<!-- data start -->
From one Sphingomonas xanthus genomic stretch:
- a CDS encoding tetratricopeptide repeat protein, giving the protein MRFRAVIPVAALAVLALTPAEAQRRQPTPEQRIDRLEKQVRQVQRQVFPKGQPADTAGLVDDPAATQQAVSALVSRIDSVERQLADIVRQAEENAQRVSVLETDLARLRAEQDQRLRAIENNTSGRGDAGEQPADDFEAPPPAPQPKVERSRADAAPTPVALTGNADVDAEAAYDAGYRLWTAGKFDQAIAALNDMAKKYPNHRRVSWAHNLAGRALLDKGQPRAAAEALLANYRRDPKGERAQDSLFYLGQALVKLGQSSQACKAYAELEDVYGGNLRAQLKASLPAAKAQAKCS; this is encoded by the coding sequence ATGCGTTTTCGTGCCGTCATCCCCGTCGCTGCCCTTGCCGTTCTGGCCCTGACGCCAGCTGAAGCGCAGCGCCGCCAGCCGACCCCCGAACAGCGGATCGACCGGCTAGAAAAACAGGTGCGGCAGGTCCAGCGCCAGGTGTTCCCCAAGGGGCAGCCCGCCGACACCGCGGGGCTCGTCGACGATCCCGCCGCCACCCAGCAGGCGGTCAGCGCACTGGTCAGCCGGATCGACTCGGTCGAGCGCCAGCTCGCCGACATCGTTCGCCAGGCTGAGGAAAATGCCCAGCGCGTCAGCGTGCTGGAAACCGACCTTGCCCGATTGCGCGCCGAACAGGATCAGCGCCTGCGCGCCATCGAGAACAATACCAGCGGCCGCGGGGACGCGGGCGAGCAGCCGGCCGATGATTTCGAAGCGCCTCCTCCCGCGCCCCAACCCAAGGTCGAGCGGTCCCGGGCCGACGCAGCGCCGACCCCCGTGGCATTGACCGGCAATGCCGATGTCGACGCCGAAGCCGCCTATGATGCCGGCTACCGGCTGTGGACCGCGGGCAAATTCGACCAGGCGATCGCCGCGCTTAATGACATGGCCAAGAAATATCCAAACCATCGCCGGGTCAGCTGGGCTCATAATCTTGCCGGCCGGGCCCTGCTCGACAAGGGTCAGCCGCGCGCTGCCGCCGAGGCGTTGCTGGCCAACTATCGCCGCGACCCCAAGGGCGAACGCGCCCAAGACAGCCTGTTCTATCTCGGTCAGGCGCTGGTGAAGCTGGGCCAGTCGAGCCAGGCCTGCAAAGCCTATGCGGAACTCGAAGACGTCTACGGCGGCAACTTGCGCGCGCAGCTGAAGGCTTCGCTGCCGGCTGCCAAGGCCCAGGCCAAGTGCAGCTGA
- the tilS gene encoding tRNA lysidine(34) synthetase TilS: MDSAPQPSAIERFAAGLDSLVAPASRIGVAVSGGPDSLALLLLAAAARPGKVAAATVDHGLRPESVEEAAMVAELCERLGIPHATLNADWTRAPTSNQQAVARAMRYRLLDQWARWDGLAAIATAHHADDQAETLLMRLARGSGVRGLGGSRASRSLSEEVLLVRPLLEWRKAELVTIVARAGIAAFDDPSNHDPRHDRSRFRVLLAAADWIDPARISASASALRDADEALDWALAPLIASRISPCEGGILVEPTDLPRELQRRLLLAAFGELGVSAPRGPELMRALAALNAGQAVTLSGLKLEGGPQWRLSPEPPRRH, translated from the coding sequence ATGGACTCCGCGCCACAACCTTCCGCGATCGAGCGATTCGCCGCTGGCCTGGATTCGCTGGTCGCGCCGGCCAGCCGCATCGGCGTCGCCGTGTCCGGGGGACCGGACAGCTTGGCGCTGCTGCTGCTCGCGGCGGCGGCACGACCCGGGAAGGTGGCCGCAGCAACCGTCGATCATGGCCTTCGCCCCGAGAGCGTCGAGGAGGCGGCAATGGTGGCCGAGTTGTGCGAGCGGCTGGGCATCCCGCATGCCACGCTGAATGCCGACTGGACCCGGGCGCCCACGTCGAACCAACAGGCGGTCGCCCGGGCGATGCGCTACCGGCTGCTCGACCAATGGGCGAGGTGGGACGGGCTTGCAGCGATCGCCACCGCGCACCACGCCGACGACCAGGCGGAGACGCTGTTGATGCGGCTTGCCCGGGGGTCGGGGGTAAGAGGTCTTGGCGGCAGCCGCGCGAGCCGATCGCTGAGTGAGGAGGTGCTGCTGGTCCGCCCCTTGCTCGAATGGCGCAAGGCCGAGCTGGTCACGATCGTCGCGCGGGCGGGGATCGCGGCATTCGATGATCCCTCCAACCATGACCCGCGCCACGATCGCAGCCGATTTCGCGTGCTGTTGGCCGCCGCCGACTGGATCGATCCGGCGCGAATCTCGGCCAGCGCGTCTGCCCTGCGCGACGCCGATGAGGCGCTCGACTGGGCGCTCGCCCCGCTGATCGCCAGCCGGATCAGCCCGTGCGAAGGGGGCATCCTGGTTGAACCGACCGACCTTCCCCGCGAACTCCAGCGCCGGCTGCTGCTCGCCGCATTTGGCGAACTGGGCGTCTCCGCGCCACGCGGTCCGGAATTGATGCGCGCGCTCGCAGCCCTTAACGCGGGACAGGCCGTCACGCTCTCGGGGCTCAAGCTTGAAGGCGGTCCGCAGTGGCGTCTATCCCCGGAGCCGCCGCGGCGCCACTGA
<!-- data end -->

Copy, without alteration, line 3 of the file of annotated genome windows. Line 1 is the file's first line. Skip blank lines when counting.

- the tilS gene encoding tRNA lysidine(34) synthetase TilS: MDSAPQPSAIERFAAGLDSLVAPASRIGVAVSGGPDSLALLLLAAAARPGKVAAATVDHGLRPESVEEAAMVAELCERLGIPHATLNADWTRAPTSNQQAVARAMRYRLLDQWARWDGLAAIATAHHADDQAETLLMRLARGSGVRGLGGSRASRSLSEEVLLVRPLLEWRKAELVTIVARAGIAAFDDPSNHDPRHDRSRFRVLLAAADWIDPARISASASALRDADEALDWALAPLIASRISPCEGGILVEPTDLPRELQRRLLLAAFGELGVSAPRGPELMRALAALNAGQAVTLSGLKLEGGPQWRLSPEPPRRH, translated from the coding sequence ATGGACTCCGCGCCACAACCTTCCGCGATCGAGCGATTCGCCGCTGGCCTGGATTCGCTGGTCGCGCCGGCCAGCCGCATCGGCGTCGCCGTGTCCGGGGGACCGGACAGCTTGGCGCTGCTGCTGCTCGCGGCGGCGGCACGACCCGGGAAGGTGGCCGCAGCAACCGTCGATCATGGCCTTCGCCCCGAGAGCGTCGAGGAGGCGGCAATGGTGGCCGAGTTGTGCGAGCGGCTGGGCATCCCGCATGCCACGCTGAATGCCGACTGGACCCGGGCGCCCACGTCGAACCAACAGGCGGTCGCCCGGGCGATGCGCTACCGGCTGCTCGACCAATGGGCGAGGTGGGACGGGCTTGCAGCGATCGCCACCGCGCACCACGCCGACGACCAGGCGGAGACGCTGTTGATGCGGCTTGCCCGGGGGTCGGGGGTAAGAGGTCTTGGCGGCAGCCGCGCGAGCCGATCGCTGAGTGAGGAGGTGCTGCTGGTCCGCCCCTTGCTCGAATGGCGCAAGGCCGAGCTGGTCACGATCGTCGCGCGGGCGGGGATCGCGGCATTCGATGATCCCTCCAACCATGACCCGCGCCACGATCGCAGCCGATTTCGCGTGCTGTTGGCCGCCGCCGACTGGATCGATCCGGCGCGAATCTCGGCCAGCGCGTCTGCCCTGCGCGACGCCGATGAGGCGCTCGACTGGGCGCTCGCCCCGCTGATCGCCAGCCGGATCAGCCCGTGCGAAGGGGGCATCCTGGTTGAACCGACCGACCTTCCCCGCGAACTCCAGCGCCGGCTGCTGCTCGCCGCATTTGGCGAACTGGGCGTCTCCGCGCCACGCGGTCCGGAATTGATGCGCGCGCTCGCAGCCCTTAACGCGGGACAGGCCGTCACGCTCTCGGGGCTCAAGCTTGAAGGCGGTCCGCAGTGGCGTCTATCCCCGGAGCCGCCGCGGCGCCACTGA